(Another) price cut in the Stanwich elephant graveyard

"The Jewel of Greenwich"

"The Jewel of Greenwich"

398 Stanwich Road, cut to $4.450 million. It sold new for $5.5 million when it was new in 2004, tried for $6.385 in 2008, after improvements, but eventually sold to these owners in 2010 for $5.695. They, in turn, have been attempting to sell it since 2012 (as I recall, the owner was an oil trader, and got transferred back out of the country after he'd just barely settled in). Opening price then was $5.695 and, as we see, today it's down to $4.5. My advice to the relocation company that's saddled with this place is, keep going.

The latest agent's purple prose is pretty entertaining, however, even if the house itself is not:

Welcome to the jewel of Greenwich, a stately Georgian Colonial Manor sprawled across 2 stunning manicured acres, and graced with gorgeous lake views. Upon entering a double-height reception hall of this 9000+ square foot home, and the eye is immediately drawn to the exquisite details that simply radiate sophistication. (She forgot to mention the old graveyard in the front yard: that's always been a bit of a showstopper.)

This is not an entirely terrible house: it's a Jordan Saper creation, which speaks to high quality, but that also means a Saper design, with room dimensions included, and Saper homes haven't held up well in the resale market. Note that 398 Stanwich is located exactly across from the entrance to Rock Maple Road: 75 Rock Maple sold last week for $5.695 million. That's obviously more than 398's current price, but it's just about what 398 was originally priced at.

No contest.

75 Rock maple road

75 Rock maple road

Headline of the day: "Good riddance to the thong! After decades of discomfort, women have finally cracked."

Well I wouldn't wear it, but it'd be fun to watch

Well I wouldn't wear it, but it'd be fun to watch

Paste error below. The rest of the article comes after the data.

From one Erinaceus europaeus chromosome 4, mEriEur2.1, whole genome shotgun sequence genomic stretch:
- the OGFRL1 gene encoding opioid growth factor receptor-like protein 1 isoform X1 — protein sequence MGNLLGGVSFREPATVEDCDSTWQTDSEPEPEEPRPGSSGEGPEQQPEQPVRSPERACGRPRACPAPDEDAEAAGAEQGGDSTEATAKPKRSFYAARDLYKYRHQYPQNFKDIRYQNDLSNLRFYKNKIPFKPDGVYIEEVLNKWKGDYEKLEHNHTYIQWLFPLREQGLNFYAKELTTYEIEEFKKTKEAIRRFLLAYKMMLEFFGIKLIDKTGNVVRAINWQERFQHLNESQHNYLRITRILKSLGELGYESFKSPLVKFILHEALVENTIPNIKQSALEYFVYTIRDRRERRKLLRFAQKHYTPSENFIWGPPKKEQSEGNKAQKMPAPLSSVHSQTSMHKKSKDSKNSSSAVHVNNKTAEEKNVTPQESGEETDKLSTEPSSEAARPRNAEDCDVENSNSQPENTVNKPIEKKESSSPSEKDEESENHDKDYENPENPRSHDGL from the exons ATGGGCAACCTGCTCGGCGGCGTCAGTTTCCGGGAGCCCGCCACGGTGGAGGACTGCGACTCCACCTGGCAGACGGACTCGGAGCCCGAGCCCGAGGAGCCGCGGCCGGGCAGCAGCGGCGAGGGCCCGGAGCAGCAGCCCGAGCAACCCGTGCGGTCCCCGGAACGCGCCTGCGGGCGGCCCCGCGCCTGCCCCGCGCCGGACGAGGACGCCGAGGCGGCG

99% of women say they will no longer wear thongs.

I try, but this is better than I've managed to come up with today. 

. My question for the ladies is, what were you thinking?! Not that we didn't appreciate it.

Oh well, all good things come to their end.

One man of courage

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As hundreds of NFL players denounce "racist" America in London and across America, Patriot's owner sides with players. I just saved $50 a month

Multi-millionaires claim unfair treatment

Multi-millionaires claim unfair treatment

I pay for a minimum cable package costing $50 a month in order to receive Internet service and to watch the New England Patriots play, period. Kraft's defense of his league's new turn from sports to politics inspired this technology-ignorant consumer to look into alternatives and lo, I can apparently purchase a router for $250 which will allow me to keep connected to the Internet. That's a one-time charge, instead of the $600 I'm paying to watch, maybe, 10 football games a year.

No contest.

Tear down the Bush Holly house! The original owner boarded slaves in the attic.

Destined for Zinn's dustbin of history

Destined for Zinn's dustbin of history

If, as the latest craze has it, we remove statues of Jefferson and Washington because they were slave owners, surely Greenwich will want to remove all memories of a local slave owner's house.